I teased on my Twitter page a few days ago about a place we haven’t visited since 2012–that place is Zoder’s Inn. They were affected by the fires last year and took their time to do some much-needed cleaning and remodeling as well. We loved the location, and it is why we stayed there on our very first two trips to Gatlinburg. So far, they have already exceeded our expectations by calling us after we booked the room online–this surprised us. I don’t remember what I requested but they said we could have one of the remodeled rooms but not on the floor we wanted; however, by looking at their social media pages, (they are now very active on social media, by the way) we wanted to stay in one bad enough to not care what floor it was on. Hopefully, our stay is just as special as how it was some five years ago. Boy, has it really been that long!

After checking into Zoder’s, we may do some moonshine tasting a bit later. Last June I bought four bottles of Doc Collier’s–a very underrated place that I recommend for some good tasting shine–but my wife did not try them, and this time she is interested in trying them with me. I don’t think she wanted to try the ones I bought, so I am still making my way through them. I’ll finish by saying that there are a couple I’d like to buy already, but I’ll let y’all know after we visit which ones I bought, if I do.

Day 2

Now we’re really going to start getting into the best parts of our trip, and it starts with breakfast at…c’mon now, you know where our favorite morning eatery is: it’s Crockett’s Breakfast Camp. The only question is what I’m planning on getting. I’ve successfully ordered a different menu item every time we’ve visited, so it’s getting harder to figure out what to get. The one thing I know is that everything has been fantastic, and this time should be no exception.

Lunch is usually an up-in-the-air thing for us, so we are going to use this day–weather permitting, of course, to visit the new Anakeesta attraction in Gatlinburg. This is where staying at Zoder’s is going to pay dividends for us, because of their location and Doc Collier’s being very convenient to Zoder’s. We’ve never seen snow-capped mountains with our own eyes, so hopefully, this will give us a simply magnificent–and majestic–view of the beautiful Smoky Mountains. My wife is really looking forward to doing this–as am I–but she is a bit uneasy about getting there by way of the chondola. She definitely won’t do the chairlift, so this is the only other option available.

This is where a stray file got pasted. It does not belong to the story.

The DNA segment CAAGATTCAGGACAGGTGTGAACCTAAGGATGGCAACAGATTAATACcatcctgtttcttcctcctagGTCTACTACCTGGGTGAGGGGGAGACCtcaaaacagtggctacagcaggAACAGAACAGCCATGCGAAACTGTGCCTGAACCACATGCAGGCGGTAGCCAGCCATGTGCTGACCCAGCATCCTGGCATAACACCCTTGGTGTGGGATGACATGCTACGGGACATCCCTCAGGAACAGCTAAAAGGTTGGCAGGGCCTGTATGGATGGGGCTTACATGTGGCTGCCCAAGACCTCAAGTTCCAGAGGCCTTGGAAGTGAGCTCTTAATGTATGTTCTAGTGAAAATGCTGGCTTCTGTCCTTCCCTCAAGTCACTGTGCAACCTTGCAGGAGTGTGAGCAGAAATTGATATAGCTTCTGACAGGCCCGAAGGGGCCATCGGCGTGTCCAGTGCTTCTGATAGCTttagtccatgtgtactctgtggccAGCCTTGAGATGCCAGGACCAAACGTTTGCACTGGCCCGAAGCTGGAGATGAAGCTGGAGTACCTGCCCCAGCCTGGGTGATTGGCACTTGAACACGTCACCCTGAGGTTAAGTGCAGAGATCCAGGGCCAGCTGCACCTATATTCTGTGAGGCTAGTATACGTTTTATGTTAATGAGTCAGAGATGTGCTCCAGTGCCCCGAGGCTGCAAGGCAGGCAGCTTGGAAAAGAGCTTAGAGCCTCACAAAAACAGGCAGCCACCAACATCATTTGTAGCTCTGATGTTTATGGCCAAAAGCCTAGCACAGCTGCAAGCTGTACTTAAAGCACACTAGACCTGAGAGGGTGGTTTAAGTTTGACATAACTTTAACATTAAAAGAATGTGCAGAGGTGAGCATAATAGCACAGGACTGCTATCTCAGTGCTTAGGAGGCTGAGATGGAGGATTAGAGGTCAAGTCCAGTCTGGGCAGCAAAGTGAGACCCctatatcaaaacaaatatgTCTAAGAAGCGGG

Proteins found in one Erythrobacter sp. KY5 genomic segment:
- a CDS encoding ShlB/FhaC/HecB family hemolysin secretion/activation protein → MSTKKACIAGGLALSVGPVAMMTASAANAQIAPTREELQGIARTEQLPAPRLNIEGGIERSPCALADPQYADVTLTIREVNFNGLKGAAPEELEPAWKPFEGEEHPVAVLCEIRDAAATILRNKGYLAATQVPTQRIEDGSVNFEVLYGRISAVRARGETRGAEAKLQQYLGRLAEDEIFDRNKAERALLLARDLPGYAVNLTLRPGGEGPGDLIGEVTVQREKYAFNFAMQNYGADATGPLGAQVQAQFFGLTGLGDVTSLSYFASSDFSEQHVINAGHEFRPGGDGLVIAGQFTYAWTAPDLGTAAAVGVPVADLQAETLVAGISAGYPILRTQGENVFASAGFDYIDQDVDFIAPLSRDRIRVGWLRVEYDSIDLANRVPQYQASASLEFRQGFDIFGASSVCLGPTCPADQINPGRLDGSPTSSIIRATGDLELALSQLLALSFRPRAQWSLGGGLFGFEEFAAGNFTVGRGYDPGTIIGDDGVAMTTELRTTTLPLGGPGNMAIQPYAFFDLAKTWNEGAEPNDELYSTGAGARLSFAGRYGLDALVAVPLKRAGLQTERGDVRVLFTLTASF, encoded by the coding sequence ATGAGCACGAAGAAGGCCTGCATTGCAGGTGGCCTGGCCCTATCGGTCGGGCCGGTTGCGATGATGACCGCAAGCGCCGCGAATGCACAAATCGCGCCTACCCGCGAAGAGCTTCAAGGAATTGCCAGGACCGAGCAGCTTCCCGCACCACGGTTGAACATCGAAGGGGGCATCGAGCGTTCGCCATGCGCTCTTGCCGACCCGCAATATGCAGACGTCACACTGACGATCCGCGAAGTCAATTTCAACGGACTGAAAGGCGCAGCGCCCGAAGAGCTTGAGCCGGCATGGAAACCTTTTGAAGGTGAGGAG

Dinner will be a case of same-but-different with us eating at Best Italian, but not in Elks Plaza like normal; this time we are planning on going to the lesser-received one on the Parkway. Their pizza and garlic rolls are what brings us to this Gatlinburg local Italian restaurant. The service was a little strange and off-putting last time, but the pizza is better than anything we get here in Ohio, so we’ll give them another chance in the service department before we think about other options…ahem, maybe Smoky Mountain Brewery, who makes a fantastic pie–with great craft beer too.

Day 3

As you all who’ve read my blog know, I cherish my morning walks to The Village in Gatlinburg to visit the Donut Friar and Coffee and Company for breakfast. The only question with this visit will be whether my wife will decide to make the walk with me, as I normally do it alone so she can sleep in a bit; and yes, I do bring her a favorite donut of hers from the Friar: the Chocolate Chipper.

Today is a day for tying up some loose ends by buying some of our favorite fudge from Chocolate Monkey and whatever souvenir we may find to our liking that’s worthy of purchase. There are other options that are dependant on the weather, and whether the roads are good enough to travel out to The Arts and Crafts Community: Custom Creations by Beth and maybe other undiscovered gems out on Glades Road. We bought one of Beth’s artwork that is hanging up on our bedroom wall, so we look forward to seeing some her beautifully crafted artwork when we come here now.

Day three’s dinner will be at the widely acclaimed Cherokee Grill in downtown Gatlinburg in Calhoun’s Village. Once again, if you read my blog you’ll know how much we love this restaurant. It is the most expensive meal on our trip, but it’s worth every penny when they’re as consistently excellent as they normally are.

Day 4

This day is notable only for our final stopping point before we…wait, the last spot will really be Donut Friar before we head home, but prior to that, we will eat breakfast at a place we returned to last June after a long absence: Log Cabin Pancake House. I’m thinking of trying crepes for the first time on this visit, but we’ll see how I feel about that when we arrive. I know my wife will probably order some of their excellent ham and maybe another a-la-carte item.

Sadly, that will conclude our trip. Stop back to my blog again in a few weeks, and I will give you guys a full report of how everything panned out. Until then, I’d like to wish everyone Happy Holidays, and of course, I appreciate all of you that take time out of your busy lives to read my posts. Thanks, and see you all again soon!


Random Thoughts About Our Upcoming January 2018 Gatlinburg Trip

At times, I’m feel I’m no different than any other tourist that decides to visit Gatlinburg. Having been there more than 10 times, I feel I have enough experience visiting this destination to impart my wisdom on the best places to eat and things to do here. However, I don’t know everything there is to know about Gatlinburg, despite my semi-frequent trips to the Smoky Mountains.

First of all, I haven’t eaten at every restaurant–even though I eventually would like to; in fact, the only BBQ place we’ve eaten here is Bennett’s, and while many people love them, some–especially some of the locals–have said there are better places; Hungry Bear is one such place I really want to try. Steakhouses are another big hole in my restaurant repertoire I’d like to change. We love Cherokee Grill, but many have offered good enough reasons about places like The Peddler and Chrystelle Creek to make me want to stray a bit. I’ve decided to write posts about only those places that I’ve had enough variety on which give my honest opinion; those are breakfast and pizza places. With those establishments, I only have a select few more to try, so I feel I have a good grasp of that.